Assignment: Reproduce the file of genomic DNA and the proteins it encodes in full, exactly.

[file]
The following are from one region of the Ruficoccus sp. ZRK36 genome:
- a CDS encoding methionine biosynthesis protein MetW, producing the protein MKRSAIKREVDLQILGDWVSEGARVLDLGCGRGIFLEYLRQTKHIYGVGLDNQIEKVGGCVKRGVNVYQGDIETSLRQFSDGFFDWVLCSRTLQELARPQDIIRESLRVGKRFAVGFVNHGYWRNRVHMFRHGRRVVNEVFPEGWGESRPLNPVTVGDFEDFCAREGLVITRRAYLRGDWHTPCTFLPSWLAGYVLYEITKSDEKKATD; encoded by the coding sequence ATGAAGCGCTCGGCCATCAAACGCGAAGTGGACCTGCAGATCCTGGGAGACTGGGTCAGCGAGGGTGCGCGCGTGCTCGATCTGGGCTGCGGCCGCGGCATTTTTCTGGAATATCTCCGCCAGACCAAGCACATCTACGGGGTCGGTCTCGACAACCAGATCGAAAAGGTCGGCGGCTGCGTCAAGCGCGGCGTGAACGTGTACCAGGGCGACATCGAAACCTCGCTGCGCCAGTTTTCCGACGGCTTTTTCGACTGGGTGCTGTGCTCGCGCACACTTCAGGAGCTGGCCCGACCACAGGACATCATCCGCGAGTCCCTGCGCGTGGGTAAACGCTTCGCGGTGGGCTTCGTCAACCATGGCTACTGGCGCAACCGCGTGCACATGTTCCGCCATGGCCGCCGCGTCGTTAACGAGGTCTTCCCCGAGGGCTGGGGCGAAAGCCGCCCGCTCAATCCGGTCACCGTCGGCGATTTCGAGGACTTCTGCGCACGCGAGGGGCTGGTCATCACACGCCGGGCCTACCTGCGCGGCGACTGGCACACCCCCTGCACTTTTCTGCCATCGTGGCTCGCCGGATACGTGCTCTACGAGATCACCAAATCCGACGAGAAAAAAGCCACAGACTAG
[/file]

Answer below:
The following are from one region of the Ruficoccus sp. ZRK36 genome:
- a CDS encoding methionine biosynthesis protein MetW, producing the protein MKRSAIKREVDLQILGDWVSEGARVLDLGCGRGIFLEYLRQTKHIYGVGLDNQIEKVGGCVKRGVNVYQGDIETSLRQFSDGFFDWVLCSRTLQELARPQDIIRESLRVGKRFAVGFVNHGYWRNRVHMFRHGRRVVNEVFPEGWGESRPLNPVTVGDFEDFCAREGLVITRRAYLRGDWHTPCTFLPSWLAGYVLYEITKSDEKKATD; encoded by the coding sequence ATGAAGCGCTCGGCCATCAAACGCGAAGTGGACCTGCAGATCCTGGGAGACTGGGTCAGCGAGGGTGCGCGCGTGCTCGATCTGGGCTGCGGCCGCGGCATTTTTCTGGAATATCTCCGCCAGACCAAGCACATCTACGGGGTCGGTCTCGACAACCAGATCGAAAAGGTCGGCGGCTGCGTCAAGCGCGGCGTGAACGTGTACCAGGGCGACATCGAAACCTCGCTGCGCCAGTTTTCCGACGGCTTTTTCGACTGGGTGCTGTGCTCGCGCACACTTCAGGAGCTGGCCCGACCACAGGACATCATCCGCGAGTCCCTGCGCGTGGGTAAACGCTTCGCGGTGGGCTTCGTCAACCATGGCTACTGGCGCAACCGCGTGCACATGTTCCGCCATGGCCGCCGCGTCGTTAACGAGGTCTTCCCCGAGGGCTGGGGCGAAAGCCGCCCGCTCAATCCGGTCACCGTCGGCGATTTCGAGGACTTCTGCGCACGCGAGGGGCTGGTCATCACACGCCGGGCCTACCTGCGCGGCGACTGGCACACCCCCTGCACTTTTCTGCCATCGTGGCTCGCCGGATACGTGCTCTACGAGATCACCAAATCCGACGAGAAAAAAGCCACAGACTAG